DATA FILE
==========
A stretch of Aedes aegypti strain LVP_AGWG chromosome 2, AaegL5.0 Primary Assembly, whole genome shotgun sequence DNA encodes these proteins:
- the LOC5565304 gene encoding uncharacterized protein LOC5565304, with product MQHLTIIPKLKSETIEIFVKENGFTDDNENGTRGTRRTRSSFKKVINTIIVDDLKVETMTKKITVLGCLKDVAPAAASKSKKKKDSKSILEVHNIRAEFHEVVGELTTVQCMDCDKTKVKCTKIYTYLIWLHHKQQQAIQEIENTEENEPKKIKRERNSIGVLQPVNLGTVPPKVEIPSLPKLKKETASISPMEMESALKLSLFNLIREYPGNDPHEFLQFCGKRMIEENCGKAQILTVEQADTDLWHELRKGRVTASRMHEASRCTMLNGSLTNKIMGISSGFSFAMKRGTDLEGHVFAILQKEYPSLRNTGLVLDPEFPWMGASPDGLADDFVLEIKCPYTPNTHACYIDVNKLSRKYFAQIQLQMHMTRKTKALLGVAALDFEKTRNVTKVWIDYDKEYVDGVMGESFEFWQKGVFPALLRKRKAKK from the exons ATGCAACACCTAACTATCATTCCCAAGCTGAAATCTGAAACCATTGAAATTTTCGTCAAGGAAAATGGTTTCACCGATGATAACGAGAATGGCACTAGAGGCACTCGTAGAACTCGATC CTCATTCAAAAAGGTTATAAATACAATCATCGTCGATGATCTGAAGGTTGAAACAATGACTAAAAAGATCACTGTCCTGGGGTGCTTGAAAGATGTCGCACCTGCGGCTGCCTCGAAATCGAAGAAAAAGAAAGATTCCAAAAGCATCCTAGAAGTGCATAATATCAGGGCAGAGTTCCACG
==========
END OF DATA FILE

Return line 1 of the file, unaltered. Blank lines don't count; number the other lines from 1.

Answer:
A stretch of Aedes aegypti strain LVP_AGWG chromosome 2, AaegL5.0 Primary Assembly, whole genome shotgun sequence DNA encodes these proteins: